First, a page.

One of the most desirable attributes of polyurethanes is their ability to be turned into foam. Making a foam requires the formation of a gas at the same time as the urethane polymerization (gellation) is occurring. The gas can be carbon dioxide, either generated by reacting isocyanate with water. or added as a gas or produced by boiling volatile liquids. In the latter case heat generated by the polymerization causes the liquids to vaporize. The liquids can be HFC-245fa (1,1,1,3,3-pentafluoropropane) and HFC-134a (1,1,1,2-tetrafluoroethane), and hydrocarbons such as n-pentane.

When water is used to produce the gas, care must be taken to use the right combination of catalysts to achieve the proper balance between gellation and blowing. The reaction to generate carbon dioxide involves water molecule reacting with an isocyanate first forming an unstable carbamic acid, which then decomposes into carbon dioxide and an amine. The amine reacts with more isocyanate to give a substituted urea. Water has a very low molecular weight, so even though the weight percent of water may be small, the molar proportion of water may be high and considerable amounts of urea produced. The urea is not very soluble in the reaction mixture and tends to form separate "hard segment" phases consisting mostly of polyurea. The concentration and organization of these polyurea phases can have a significant impact on the properties of the polyurethane foam.[12]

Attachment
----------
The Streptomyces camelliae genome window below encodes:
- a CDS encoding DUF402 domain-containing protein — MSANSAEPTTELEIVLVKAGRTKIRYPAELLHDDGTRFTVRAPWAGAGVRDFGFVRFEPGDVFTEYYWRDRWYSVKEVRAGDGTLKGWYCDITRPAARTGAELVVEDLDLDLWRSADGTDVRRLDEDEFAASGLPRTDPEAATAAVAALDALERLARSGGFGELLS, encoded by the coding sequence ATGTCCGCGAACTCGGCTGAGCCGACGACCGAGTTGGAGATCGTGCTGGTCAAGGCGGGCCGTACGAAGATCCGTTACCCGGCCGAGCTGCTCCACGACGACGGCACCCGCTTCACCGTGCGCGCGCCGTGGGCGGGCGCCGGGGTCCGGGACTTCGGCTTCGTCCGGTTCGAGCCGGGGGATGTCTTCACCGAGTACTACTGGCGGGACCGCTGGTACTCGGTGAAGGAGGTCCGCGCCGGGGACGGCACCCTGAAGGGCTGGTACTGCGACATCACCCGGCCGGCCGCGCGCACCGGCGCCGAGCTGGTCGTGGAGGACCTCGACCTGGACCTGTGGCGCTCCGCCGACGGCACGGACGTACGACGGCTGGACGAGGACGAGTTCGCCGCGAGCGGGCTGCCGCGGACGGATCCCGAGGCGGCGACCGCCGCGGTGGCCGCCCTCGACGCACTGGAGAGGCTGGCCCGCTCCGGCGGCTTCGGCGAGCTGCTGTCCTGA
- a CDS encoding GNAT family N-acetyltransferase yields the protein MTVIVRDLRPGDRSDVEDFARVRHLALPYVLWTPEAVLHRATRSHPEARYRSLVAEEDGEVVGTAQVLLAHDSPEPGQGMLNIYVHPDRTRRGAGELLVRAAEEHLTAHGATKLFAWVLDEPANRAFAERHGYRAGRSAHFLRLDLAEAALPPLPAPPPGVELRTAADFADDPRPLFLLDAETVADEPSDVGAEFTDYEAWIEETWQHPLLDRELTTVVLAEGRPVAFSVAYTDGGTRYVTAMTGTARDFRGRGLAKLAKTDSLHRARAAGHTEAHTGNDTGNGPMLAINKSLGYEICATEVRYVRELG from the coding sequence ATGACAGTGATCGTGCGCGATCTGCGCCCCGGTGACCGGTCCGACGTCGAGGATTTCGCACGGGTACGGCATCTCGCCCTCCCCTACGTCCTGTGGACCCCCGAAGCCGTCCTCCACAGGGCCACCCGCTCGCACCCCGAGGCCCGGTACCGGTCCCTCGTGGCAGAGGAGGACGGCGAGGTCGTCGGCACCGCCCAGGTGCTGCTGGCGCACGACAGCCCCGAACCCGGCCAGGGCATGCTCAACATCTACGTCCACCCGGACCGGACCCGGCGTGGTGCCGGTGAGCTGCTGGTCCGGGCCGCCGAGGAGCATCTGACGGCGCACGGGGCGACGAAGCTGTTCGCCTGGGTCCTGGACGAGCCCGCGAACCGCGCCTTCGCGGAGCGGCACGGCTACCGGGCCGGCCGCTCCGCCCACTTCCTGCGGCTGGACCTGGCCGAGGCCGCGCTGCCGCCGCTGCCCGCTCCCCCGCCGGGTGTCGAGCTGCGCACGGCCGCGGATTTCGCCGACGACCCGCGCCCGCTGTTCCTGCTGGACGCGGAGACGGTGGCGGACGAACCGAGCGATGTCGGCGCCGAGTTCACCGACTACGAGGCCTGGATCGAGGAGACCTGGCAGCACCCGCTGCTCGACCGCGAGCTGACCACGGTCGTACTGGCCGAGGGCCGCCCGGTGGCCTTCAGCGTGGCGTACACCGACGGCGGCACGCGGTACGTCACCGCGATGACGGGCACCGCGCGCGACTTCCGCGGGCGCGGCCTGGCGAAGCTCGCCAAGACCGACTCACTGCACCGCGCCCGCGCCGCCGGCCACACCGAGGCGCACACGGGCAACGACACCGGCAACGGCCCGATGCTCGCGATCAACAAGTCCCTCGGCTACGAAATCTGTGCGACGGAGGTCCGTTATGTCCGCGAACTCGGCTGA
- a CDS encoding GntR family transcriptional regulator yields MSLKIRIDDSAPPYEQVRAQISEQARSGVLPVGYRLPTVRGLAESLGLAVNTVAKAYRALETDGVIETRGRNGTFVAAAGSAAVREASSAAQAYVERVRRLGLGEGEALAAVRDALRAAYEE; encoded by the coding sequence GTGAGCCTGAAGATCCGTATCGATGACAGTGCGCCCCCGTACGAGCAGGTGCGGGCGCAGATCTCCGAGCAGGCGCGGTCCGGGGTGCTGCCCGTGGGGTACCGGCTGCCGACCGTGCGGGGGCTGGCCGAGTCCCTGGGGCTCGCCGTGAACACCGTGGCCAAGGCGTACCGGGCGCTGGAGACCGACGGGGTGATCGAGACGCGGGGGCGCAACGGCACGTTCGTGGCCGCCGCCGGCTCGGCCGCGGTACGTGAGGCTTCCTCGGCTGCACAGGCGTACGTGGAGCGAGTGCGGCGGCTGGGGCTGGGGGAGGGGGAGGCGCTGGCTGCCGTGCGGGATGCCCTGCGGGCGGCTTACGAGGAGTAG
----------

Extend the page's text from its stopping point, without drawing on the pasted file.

High-density microcellular foams can be formed without the addition of blowing agents by mechanically frothing or nucleating the polyol component prior to use.

Surfactants are used in polyurethane foams to emulsify the liquid components, regulate cell size, and stabilize the cell structure to prevent collapse and surface defects. Rigid foam surfactants are designed to produce very fine cells and a very high closed cell content. Flexible foam surfactants are designed to stabilize the reaction mass while at the same time maximizing open cell content to prevent the foam from shrinking.

An even more rigid foam can be made with the use of specialty trimerization catalysts which create cyclic structures within the foam matrix, giving a harder, more thermally stable structure, designated as polyisocyanurate foams. Such properties are desired in rigid foam products used in the construction sector.

Careful control of viscoelastic properties — by modifying the catalysts and polyols used —can lead to memory foam, which is much softer at skin temperature than at room temperature.

Foams can be either "closed cell", where most of the original bubbles or cells remain intact, or "open cell", where the bubbles have broken but the edges of the bubbles are stiff enough to retain their shape. Open cell foams feel soft and allow air to flow through so they are comfortable when used in seat cushions or mattresses. Closed cell rigid foams are used as thermal insulation, for example in refrigerators.

Microcellular foams are tough elastomeric materials used in coverings of car steering wheels or shoe soles.

  you could wikipedia for further details.

Hope you got all the answers correct and clear

Jun 13th, 2013

Thank you very much :)

Jun 14th, 2013

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Jun 14th, 2013

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Jun 24th, 2013